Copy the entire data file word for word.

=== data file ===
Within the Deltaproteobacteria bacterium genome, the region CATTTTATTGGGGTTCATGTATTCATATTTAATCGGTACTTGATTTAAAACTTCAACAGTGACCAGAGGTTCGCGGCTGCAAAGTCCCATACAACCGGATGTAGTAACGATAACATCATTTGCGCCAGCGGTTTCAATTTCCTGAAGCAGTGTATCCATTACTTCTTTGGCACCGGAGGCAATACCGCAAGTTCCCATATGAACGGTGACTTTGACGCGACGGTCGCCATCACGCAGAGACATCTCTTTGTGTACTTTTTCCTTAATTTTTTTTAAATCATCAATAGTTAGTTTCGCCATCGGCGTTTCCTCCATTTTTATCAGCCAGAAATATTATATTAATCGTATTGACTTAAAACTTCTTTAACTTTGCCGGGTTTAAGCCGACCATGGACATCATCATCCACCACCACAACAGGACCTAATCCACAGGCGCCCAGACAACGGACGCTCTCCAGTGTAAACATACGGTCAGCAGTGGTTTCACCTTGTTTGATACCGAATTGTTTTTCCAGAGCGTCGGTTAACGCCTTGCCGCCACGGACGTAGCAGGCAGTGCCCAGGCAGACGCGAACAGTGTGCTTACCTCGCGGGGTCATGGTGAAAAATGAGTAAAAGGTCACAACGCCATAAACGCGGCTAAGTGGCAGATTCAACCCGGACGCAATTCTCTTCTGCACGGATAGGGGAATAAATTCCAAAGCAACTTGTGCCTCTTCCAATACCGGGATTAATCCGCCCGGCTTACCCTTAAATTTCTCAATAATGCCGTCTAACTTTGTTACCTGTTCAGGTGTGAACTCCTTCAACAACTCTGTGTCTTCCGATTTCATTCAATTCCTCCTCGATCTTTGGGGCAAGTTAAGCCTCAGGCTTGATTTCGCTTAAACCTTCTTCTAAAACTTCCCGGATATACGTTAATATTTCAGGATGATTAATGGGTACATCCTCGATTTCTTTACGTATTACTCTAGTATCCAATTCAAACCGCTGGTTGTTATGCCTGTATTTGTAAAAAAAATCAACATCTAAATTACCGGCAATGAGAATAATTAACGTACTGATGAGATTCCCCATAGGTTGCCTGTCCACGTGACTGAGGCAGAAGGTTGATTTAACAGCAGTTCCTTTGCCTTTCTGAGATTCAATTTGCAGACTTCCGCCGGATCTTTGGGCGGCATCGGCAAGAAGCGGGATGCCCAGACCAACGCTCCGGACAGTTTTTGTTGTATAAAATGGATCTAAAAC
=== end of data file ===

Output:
Within the Deltaproteobacteria bacterium genome, the region CATTTTATTGGGGTTCATGTATTCATATTTAATCGGTACTTGATTTAAAACTTCAACAGTGACCAGAGGTTCGCGGCTGCAAAGTCCCATACAACCGGATGTAGTAACGATAACATCATTTGCGCCAGCGGTTTCAATTTCCTGAAGCAGTGTATCCATTACTTCTTTGGCACCGGAGGCAATACCGCAAGTTCCCATATGAACGGTGACTTTGACGCGACGGTCGCCATCACGCAGAGACATCTCTTTGTGTACTTTTTCCTTAATTTTTTTTAAATCATCAATAGTTAGTTTCGCCATCGGCGTTTCCTCCATTTTTATCAGCCAGAAATATTATATTAATCGTATTGACTTAAAACTTCTTTAACTTTGCCGGGTTTAAGCCGACCATGGACATCATCATCCACCACCACAACAGGACCTAATCCACAGGCGCCCAGACAACGGACGCTCTCCAGTGTAAACATACGGTCAGCAGTGGTTTCACCTTGTTTGATACCGAATTGTTTTTCCAGAGCGTCGGTTAACGCCTTGCCGCCACGGACGTAGCAGGCAGTGCCCAGGCAGACGCGAACAGTGTGCTTACCTCGCGGGGTCATGGTGAAAAATGAGTAAAAGGTCACAACGCCATAAACGCGGCTAAGTGGCAGATTCAACCCGGACGCAATTCTCTTCTGCACGGATAGGGGAATAAATTCCAAAGCAACTTGTGCCTCTTCCAATACCGGGATTAATCCGCCCGGCTTACCCTTAAATTTCTCAATAATGCCGTCTAACTTTGTTACCTGTTCAGGTGTGAACTCCTTCAACAACTCTGTGTCTTCCGATTTCATTCAATTCCTCCTCGATCTTTGGGGCAAGTTAAGCCTCAGGCTTGATTTCGCTTAAACCTTCTTCTAAAACTTCCCGGATATACGTTAATATTTCAGGATGATTAATGGGTACATCCTCGATTTCTTTACGTATTACTCTAGTATCCAATTCAAACCGCTGGTTGTTATGCCTGTATTTGTAAAAAAAATCAACATCTAAATTACCGGCAATGAGAATAATTAACGTACTGATGAGATTCCCCATAGGTTGCCTGTCCACGTGACTGAGGCAGAAGGTTGATTTAACAGCAGTTCCTTTGCCTTTCTGAGATTCAATTTGCAGACTTCCGCCGGATCTTTGGGCGGCATCGGCAAGAAGCGGGATGCCCAGACCAACGCTCCGGACAGTTTTTGTTGTATAAAATGGATCTAAAAC